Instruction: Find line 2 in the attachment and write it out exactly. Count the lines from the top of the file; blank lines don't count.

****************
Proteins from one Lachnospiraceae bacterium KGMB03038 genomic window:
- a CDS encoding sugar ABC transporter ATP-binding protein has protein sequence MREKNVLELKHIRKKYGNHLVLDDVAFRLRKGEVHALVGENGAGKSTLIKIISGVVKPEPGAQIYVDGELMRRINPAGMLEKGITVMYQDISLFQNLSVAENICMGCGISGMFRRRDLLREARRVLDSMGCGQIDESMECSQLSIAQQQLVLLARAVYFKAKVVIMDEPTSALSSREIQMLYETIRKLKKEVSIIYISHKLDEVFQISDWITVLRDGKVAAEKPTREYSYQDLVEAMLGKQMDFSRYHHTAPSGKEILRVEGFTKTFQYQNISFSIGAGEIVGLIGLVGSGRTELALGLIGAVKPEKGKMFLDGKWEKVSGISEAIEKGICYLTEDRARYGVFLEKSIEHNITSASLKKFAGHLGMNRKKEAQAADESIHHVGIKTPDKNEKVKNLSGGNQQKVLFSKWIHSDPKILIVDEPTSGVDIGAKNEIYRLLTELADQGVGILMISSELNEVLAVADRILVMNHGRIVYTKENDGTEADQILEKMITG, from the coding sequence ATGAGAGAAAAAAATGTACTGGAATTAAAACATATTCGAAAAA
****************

- a CDS encoding sugar ABC transporter ATP-binding protein has protein sequence MREKNVLELKHIRKKYGNHLVLDDVAFRLRKGEVHALVGENGAGKSTLIKIISGVVKPEPGAQIYVDGELMRRINPAGMLEKGITVMYQDISLFQNLSVAENICMGCGISGMFRRRDLLREARRVLDSMGCGQIDESMECSQLSIAQQQLVLLARAVYFKAKVVIMDEPTSALSSREIQMLYETIRKLKKEVSIIYISHKLDEVFQISDWITVLRDGKVAAEKPTREYSYQDLVEAMLGKQMDFSRYHHTAPSGKEILRVEGFTKTFQYQNISFSIGAGEIVGLIGLVGSGRTELALGLIGAVKPEKGKMFLDGKWEKVSGISEAIEKGICYLTEDRARYGVFLEKSIEHNITSASLKKFAGHLGMNRKKEAQAADESIHHVGIKTPDKNEKVKNLSGGNQQKVLFSKWIHSDPKILIVDEPTSGVDIGAKNEIYRLLTELADQGVGILMISSELNEVLAVADRILVMNHGRIVYTKENDGTEADQILEKMITG, from the coding sequence ATGAGAGAAAAAAATGTACTGGAATTAAAACATATTCGAAAAA